" inquired Psmith. and burrs non-adhesive compared with that tall-shaped-hatt ed blighter." he said. it's it!" Psmith nodded." he said." explained Billy. of course." said Billy. "Nobody's going to ge t it from me. "how do we go?" He leaned back in his chair. "How on earth did you get it?" Psmith knocked the ash off his cigarette. Not that he has actually done a thing--not so much as given a supper to a dozen news-boys. "Comrade Windsor. I tell you. Comrade Windsor?" Billy stared. Everybody thought that Warin g was on the level now. "Comrade Windsor. too? He did. Comrade Windsor . "Why. "Why. What is ou r move now. and talk gets over if you keep it up long enough. I spotted h im at an early date." he said. did he dive. And wh en we turned into Forty-second Street. When we dived into S ixth Avenue for a space at Thirty-third Street. patting his breast-pocket." Psmith nodded adhesion to this dictum. "There's a lot of graft to being an Alderman. Bill y's eyes were goggling." "But before then? How are we going to ensure the safety of our evidence? We stan d or fall entirely by that slip of paper." "Why is he so set on becoming an Alderman. "So that naturally he wants to keep it dark about these tenements. surveying Billy blandly through his eye-glass. but they didn't cut any ice. "I see. and that's proof positive. It'll smash h im at the election when it gets known. leeches were aloof. because we've got the beggar's name in the writing of his own collector. there he was. Didn't you know we were followed to this place?" "Followed!" "By a merchant in what Comrade Maloney would call a tall-shaped hat. and pass on to more congenial topics. He looked from Psmith to the paper and from the paper to Psmith. I will merely remark that you pretty nearly landed us in the soup. but he's talked. hounding a man who was sorry for the past and w ho was trying to make good now." . "I do not wish to cavil or carp or rub it in in any way. somewhere down by Twenty-ninth Street. publish the name. The o ther papers said it was a shame." Psmith dipped his hand into his trouser-pocket. No wonder the poor gentleman was so energetic in his methods. "one or two of the papers against him in this Aldermanic E lection business tried to bring the thing up." "That's all right. "What--what the--?" he stammered. He's been shooting off a lot of hot air lately about phi lanthropy and so on. so they dropped it."Of course. producing a piece of paper.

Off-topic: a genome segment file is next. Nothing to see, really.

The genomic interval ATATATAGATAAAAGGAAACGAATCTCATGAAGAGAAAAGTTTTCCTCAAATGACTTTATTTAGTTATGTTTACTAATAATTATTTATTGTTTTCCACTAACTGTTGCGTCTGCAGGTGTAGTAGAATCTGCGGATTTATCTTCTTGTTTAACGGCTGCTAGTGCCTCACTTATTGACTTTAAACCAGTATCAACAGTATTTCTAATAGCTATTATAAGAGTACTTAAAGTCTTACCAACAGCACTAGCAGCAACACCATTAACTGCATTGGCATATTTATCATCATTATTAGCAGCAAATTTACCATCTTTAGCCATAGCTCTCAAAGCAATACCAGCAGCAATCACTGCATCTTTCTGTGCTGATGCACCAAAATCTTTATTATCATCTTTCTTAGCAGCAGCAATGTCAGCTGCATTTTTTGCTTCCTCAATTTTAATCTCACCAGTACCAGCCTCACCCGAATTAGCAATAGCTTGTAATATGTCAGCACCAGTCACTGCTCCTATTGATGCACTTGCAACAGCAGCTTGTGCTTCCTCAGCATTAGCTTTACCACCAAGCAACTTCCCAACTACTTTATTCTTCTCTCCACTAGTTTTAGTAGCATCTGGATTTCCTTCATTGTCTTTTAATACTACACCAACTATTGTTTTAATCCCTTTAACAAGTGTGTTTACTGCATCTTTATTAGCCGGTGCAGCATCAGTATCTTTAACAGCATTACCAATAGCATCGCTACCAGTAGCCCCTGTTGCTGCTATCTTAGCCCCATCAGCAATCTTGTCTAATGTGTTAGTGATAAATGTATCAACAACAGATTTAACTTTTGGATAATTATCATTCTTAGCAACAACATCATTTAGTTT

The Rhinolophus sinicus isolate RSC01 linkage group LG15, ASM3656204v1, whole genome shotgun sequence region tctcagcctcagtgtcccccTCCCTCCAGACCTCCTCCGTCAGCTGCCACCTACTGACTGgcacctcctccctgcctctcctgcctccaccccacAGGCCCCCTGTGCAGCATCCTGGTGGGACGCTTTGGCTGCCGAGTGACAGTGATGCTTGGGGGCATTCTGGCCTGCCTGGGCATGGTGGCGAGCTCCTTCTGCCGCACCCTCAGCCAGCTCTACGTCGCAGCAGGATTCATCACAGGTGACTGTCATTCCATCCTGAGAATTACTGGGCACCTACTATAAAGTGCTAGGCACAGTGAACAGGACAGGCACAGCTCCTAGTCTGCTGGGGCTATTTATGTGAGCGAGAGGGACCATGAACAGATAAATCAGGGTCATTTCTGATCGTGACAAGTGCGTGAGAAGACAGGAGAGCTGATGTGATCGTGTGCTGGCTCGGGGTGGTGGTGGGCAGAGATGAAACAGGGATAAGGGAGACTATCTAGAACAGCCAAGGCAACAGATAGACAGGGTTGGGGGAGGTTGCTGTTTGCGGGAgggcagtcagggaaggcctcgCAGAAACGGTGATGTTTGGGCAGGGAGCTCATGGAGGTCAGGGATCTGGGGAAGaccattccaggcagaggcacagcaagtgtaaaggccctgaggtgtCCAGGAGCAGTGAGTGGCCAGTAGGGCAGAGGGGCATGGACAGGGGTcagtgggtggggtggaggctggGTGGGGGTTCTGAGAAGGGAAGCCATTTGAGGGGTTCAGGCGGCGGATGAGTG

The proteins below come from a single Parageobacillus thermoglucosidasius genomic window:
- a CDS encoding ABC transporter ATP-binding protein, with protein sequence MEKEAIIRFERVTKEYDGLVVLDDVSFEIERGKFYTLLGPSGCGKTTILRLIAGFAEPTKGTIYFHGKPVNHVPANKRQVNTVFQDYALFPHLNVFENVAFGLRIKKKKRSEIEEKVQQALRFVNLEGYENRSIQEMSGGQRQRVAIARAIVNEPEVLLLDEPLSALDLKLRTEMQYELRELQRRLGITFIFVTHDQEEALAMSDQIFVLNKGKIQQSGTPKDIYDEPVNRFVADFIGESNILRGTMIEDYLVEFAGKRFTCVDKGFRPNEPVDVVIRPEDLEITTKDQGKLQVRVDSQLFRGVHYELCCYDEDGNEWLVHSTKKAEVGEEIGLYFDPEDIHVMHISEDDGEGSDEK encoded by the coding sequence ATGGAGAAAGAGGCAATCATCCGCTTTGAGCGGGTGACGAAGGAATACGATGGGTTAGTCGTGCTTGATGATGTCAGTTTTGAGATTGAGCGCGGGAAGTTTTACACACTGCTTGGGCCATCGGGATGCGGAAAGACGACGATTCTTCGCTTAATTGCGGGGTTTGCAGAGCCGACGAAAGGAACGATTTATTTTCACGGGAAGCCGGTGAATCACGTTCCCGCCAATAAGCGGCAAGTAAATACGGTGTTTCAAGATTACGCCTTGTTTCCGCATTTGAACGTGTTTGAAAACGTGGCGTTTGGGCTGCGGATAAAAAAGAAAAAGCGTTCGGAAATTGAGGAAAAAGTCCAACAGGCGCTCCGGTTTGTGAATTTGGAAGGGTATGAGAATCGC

"Yes?" "Do you remember, as you came to the entrance of this place, somebody knocking a gainst you?" "Yes, there was a pretty big crush in the entrance." "There was; but not so big as all that. There was plenty of room for this mercha nt to pass if he had wished. Instead of which he butted into you. I happened to be waiting for just that, so I managed to attach myself to his wrist with some v im and give it a fairly hefty wrench. The paper was inside his hand." Billy was leaning forward with a pale face. "Jove!" he muttered. "That about sums it up," said Psmith. Billy snatched the paper from the table and extended it towards him. "Here," he said feverishly, "you take it. Gum, I never thought I was such a mutt ! I'm not fit to take charge of a toothpick. Fancy me not being on the watch for something of that sort. I guess I was so tickled with myself at the thought of having got the thing, that it never struck me they might try for it. But I'm thr ough. No more for me. You're the man in charge now." Psmith shook his head. "These stately compliments," he said, "do my old heart good, but I fancy I know a better plan. It happened that I chanced to have my eye on the blighter in the tall-shaped hat, and so was enabled to land him among the ribstones; but who kno ws but that in the crowd on Broadway there may not lurk other, unidentified blig hters in equally tall-shaped hats, one of whom may work the same sleight-of-hand speciality on me? It was not that you were not capable of taking care of that p aper: it was simply that you didn't happen to spot the man. Now observe me close ly, for what follows is an exhibition of Brain." He paid the bill, and they went out into the entrance-hall of the hotel. Psmith, sitting down at a table, placed the paper in an envelope and addressed it to hi mself at the address of Cosy Moments. After which, he stamped the envelope and d ropped it into the letter-box at the back of the hall. "And now, Comrade Windsor," he said, "let us stroll gently homewards down the Gr eat White Way. What matter though it be fairly stiff with low-browed bravoes in tall-shaped hats? They cannot harm us. From me, if they search me thoroughly, th ey may scoop a matter of eleven dollars, a watch, two stamps, and a packet of ch ewing-gum. Whether they would do any better with you I do not know. At any rate, they wouldn't get that paper; and that's the main thing." "You're a genius," said Billy Windsor. "You think so?" said Psmith diffidently. "Well, well, perhaps you are right, per haps you are right. Did you notice the hired ruffian in the flannel suit who jus t passed? He wore a baffled look, I fancy. And hark! Wasn't that a muttered 'Fai led!' I heard? Or was it the breeze moaning in the tree-tops? To-night is a cold , disappointing night for Hired Ruffians, Comrade Windsor." CHAPTER XXIII